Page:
Yesterday, global core bonds initially held tight ranges, but came under pressure later in the session. A further receding of global trade/geopolitical tensions, a constructive equity sentiment and higher oil prices all reduced demand for safe haven bonds. US yields rose between 3.5 bp (2.yr) and 4.4 bp (10-year). The 2-year US yields set a new cycle top north of 2.40%. The rise in European yields was more modest. A downward revision of March EMU inflation probably supported the outperformance for German bunds. Today there are no important data in Europe. In the US, the jobless claims, the Philly Fed outlook and the leading indicators will be published. The data will only be of intraday significance for bond trading. Global risk sentiment will probably remain the main driver for bond trading. There are tentative signs that core bond yields could again move further north. However, for now, we don’t see any news that is important enough to push 10-yields (Bunds and Treasuries) out of the established ranges.
Yesterday morning, there were tentative signs that the dollar could capture a better bid. EUR/USD spiked temporary lower to the mid 1.23 area as EMU March inflation was downwardly revised to 1.3% from 1.4%. However, the dollar wasn’t able to build on this temporary euro weakness. EUR/USD rebounded back higher in the 1.23 big figure; despite late session rise in US yields. Today, the eco calendar probably won’t break the recent stalemate in USD trading. EUR/USD is locked in the middle of the 1.2155/1.2555 trading range. USD/JPY profits slightly from the positive risk sentiment. Markets will also look forward to comments on FX on the sidelines of the IMF spring meeting.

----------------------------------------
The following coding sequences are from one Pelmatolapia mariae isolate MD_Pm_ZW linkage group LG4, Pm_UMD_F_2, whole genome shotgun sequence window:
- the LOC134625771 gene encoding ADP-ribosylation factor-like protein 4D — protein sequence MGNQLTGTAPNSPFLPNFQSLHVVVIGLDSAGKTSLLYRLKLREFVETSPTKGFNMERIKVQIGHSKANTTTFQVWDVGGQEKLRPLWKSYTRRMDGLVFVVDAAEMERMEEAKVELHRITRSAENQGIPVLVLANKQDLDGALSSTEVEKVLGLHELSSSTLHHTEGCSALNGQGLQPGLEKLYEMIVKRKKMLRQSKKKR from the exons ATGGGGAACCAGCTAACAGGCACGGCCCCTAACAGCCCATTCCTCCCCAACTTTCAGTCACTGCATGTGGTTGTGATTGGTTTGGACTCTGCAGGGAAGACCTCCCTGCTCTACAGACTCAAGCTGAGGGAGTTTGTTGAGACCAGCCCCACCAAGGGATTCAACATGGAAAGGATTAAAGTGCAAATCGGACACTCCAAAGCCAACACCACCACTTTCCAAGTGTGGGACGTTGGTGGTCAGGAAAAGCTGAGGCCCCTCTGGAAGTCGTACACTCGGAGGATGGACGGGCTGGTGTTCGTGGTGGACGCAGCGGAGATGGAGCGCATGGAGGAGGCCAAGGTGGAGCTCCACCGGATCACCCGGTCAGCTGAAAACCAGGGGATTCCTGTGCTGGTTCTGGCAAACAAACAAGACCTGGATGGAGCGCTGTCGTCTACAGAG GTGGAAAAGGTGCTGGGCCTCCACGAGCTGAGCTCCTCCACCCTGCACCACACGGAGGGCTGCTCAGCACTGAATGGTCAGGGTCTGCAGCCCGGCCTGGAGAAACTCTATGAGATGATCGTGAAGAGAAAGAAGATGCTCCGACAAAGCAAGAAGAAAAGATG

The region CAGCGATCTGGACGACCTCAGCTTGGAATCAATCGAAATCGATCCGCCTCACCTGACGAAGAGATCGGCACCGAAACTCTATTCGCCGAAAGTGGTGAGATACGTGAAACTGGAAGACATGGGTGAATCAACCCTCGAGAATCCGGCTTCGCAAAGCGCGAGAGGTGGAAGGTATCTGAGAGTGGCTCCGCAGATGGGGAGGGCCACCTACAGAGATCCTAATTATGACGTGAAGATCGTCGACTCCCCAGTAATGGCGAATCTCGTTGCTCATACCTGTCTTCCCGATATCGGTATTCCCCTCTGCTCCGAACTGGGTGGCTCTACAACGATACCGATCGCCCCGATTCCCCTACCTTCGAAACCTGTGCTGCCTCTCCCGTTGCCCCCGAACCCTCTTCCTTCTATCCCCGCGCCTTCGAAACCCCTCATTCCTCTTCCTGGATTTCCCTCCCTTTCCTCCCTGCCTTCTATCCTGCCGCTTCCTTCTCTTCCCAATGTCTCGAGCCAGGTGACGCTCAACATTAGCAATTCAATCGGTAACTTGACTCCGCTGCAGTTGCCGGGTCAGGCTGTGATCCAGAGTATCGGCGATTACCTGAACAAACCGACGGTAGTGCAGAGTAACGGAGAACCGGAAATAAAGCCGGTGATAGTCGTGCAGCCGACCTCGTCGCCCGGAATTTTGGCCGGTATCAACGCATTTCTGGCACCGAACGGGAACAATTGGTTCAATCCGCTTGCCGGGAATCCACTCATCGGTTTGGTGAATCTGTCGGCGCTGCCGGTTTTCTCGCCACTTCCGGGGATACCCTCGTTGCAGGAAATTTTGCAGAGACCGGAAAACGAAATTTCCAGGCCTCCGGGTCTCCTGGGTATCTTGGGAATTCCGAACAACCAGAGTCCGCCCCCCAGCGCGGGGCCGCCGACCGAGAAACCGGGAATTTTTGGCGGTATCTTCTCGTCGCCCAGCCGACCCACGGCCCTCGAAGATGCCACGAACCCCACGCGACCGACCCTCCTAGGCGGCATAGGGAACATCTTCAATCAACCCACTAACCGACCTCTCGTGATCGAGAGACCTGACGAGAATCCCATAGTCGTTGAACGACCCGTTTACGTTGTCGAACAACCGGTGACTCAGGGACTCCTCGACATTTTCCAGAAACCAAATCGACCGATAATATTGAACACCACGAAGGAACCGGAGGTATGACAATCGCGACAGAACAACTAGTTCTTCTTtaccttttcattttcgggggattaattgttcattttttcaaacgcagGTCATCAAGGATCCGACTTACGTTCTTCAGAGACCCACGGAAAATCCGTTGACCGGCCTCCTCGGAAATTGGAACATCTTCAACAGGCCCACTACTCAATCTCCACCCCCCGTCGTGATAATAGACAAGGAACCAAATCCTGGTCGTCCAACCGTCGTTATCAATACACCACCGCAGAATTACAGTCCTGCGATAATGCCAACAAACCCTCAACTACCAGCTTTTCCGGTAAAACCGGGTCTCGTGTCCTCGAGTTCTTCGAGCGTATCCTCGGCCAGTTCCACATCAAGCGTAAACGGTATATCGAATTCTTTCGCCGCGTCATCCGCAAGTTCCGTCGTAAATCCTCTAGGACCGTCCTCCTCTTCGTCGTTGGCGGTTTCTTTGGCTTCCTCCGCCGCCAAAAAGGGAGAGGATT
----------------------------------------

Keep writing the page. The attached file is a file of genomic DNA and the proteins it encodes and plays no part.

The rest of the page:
Yesterday, sterling fell prey to profit taking after UK March inflation was reported softer than expected (2.5% M/M). EUR/GBP rebounded north of 0.87. So, recent extensive attempt of the EUR/GBP cross rate to break below the 0.8650 support was rejected, at least for now. The UK Upper House also complicated the Brexit strategy of UK PM may as it voted an amendment pushing the UK government to keep a customs union with the EU post Brexit. Today, the UK retail sales will be published. A setback (-0.6% M/M) is expected after a rebound in February. UK retail sales were rather soft over the previous months. Even so, we are keen to see the market reaction in case of decent UK retail sales. Decent activity data might convince markets that the easing in inflation shouldn’t prevent the BoE to gradually bring interest rate to a more neutral level further out this year.
US President Trump and Japanese PM Abe agreed to step up talks aiming for ‘free, fair and reciprocal’ trade deals. Trump reiterated its preference from bilateral trade deals. At the same time, President Trump didn’t openly criticize the valuation of the Japanese yen or Japanese monetary policy.
Brent Crude Oil touched $ 74 p/b. The move was supported by press headlines (Reuters) that OPEC intents to keep the supply cutting measures in place. It was also indicated that Saudi Arabia won’t have any objections for the oil price the return to the $80/100 p/b range.
Australian labour market data disappointed. March employment growth printed at a soft 4 900 and February jobs growth was revised sharply lower from a gain of 17 500 to a job loss of 6.3%. The easing of momentum in the Australian labour market might be a good reason for the Reserve bank of Australia to maintain a wait-and-see approach. For now, it shouldn’t feel pressured to raise the policy rate anytime soon.
Today, the eco calendar in Europe is thin. In the US, the jobless claims, the Philadelphia Fed business outlook and the leading indicators will be released. In the UK, the focus will be on the March retail sales. Spain and France will hold bond auctions. Fed’s Brainard and Quarles will speak, but will address non-monetary policy issues.